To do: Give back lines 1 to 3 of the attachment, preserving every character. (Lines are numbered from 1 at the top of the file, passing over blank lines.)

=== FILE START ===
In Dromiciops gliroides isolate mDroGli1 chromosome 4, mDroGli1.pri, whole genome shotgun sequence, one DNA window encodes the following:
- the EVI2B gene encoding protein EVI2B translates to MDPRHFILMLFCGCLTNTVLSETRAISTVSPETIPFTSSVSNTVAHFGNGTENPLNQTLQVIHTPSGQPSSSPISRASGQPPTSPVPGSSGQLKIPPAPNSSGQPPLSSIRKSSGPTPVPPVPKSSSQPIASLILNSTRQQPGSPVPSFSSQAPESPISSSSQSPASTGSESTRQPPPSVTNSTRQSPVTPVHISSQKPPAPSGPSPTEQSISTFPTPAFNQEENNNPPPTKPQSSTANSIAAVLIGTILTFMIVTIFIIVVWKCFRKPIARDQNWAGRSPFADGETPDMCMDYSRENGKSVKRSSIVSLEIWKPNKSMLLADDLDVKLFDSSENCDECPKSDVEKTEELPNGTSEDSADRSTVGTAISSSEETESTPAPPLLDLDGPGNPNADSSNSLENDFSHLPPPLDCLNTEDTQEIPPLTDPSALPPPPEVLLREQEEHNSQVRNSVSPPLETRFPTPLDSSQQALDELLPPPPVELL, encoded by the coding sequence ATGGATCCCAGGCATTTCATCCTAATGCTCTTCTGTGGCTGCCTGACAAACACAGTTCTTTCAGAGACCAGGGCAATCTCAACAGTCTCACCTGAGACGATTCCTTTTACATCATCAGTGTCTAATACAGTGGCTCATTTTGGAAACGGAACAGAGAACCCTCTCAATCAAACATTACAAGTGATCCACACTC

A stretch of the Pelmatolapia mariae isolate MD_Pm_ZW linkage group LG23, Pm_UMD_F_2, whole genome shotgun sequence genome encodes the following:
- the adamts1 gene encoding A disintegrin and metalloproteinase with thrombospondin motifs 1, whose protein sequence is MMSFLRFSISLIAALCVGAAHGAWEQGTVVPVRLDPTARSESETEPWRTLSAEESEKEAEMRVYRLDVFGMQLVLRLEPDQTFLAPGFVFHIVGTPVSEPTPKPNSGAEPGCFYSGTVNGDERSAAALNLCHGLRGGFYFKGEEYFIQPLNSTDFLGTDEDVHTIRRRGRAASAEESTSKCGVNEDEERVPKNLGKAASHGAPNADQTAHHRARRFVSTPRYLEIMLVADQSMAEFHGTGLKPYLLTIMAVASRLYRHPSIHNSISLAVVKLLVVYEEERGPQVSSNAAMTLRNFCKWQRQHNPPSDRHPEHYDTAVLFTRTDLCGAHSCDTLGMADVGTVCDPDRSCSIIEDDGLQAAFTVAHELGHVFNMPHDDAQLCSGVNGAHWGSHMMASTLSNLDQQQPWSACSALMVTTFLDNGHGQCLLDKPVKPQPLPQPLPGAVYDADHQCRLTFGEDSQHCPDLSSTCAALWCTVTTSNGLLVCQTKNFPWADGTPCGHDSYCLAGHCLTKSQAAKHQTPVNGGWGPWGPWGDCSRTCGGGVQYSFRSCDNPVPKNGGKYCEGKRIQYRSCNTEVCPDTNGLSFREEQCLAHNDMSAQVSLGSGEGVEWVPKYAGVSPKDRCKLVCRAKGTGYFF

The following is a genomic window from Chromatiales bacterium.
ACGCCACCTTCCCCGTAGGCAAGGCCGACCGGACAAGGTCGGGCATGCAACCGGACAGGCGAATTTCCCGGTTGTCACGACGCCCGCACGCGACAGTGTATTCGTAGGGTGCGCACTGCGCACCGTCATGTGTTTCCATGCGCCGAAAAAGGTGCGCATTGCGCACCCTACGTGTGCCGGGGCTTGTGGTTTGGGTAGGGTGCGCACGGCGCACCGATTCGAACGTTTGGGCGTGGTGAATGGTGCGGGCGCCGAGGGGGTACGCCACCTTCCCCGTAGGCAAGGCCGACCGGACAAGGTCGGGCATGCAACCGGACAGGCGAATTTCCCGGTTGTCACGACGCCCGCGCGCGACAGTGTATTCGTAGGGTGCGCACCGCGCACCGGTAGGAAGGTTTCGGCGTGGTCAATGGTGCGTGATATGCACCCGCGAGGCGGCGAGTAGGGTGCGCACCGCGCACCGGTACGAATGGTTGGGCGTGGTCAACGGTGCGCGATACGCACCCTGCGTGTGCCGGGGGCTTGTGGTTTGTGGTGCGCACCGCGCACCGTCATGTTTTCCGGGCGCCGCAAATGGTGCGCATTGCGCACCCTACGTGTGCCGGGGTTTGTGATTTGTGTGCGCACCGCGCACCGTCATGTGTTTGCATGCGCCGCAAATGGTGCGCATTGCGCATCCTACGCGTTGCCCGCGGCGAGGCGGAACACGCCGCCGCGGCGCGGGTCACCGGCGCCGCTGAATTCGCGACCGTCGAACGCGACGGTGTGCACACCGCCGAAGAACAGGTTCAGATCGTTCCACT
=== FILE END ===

In Dromiciops gliroides isolate mDroGli1 chromosome 4, mDroGli1.pri, whole genome shotgun sequence, one DNA window encodes the following:
- the EVI2B gene encoding protein EVI2B translates to MDPRHFILMLFCGCLTNTVLSETRAISTVSPETIPFTSSVSNTVAHFGNGTENPLNQTLQVIHTPSGQPSSSPISRASGQPPTSPVPGSSGQLKIPPAPNSSGQPPLSSIRKSSGPTPVPPVPKSSSQPIASLILNSTRQQPGSPVPSFSSQAPESPISSSSQSPASTGSESTRQPPPSVTNSTRQSPVTPVHISSQKPPAPSGPSPTEQSISTFPTPAFNQEENNNPPPTKPQSSTANSIAAVLIGTILTFMIVTIFIIVVWKCFRKPIARDQNWAGRSPFADGETPDMCMDYSRENGKSVKRSSIVSLEIWKPNKSMLLADDLDVKLFDSSENCDECPKSDVEKTEELPNGTSEDSADRSTVGTAISSSEETESTPAPPLLDLDGPGNPNADSSNSLENDFSHLPPPLDCLNTEDTQEIPPLTDPSALPPPPEVLLREQEEHNSQVRNSVSPPLETRFPTPLDSSQQALDELLPPPPVELL, encoded by the coding sequence ATGGATCCCAGGCATTTCATCCTAATGCTCTTCTGTGGCTGCCTGACAAACACAGTTCTTTCAGAGACCAGGGCAATCTCAACAGTCTCACCTGAGACGATTCCTTTTACATCATCAGTGTCTAATACAGTGGCTCATTTTGGAAACGGAACAGAGAACCCTCTCAATCAAACATTACAAGTGATCCACACTC

A stretch of the Pelmatolapia mariae isolate MD_Pm_ZW linkage group LG23, Pm_UMD_F_2, whole genome shotgun sequence genome encodes the following: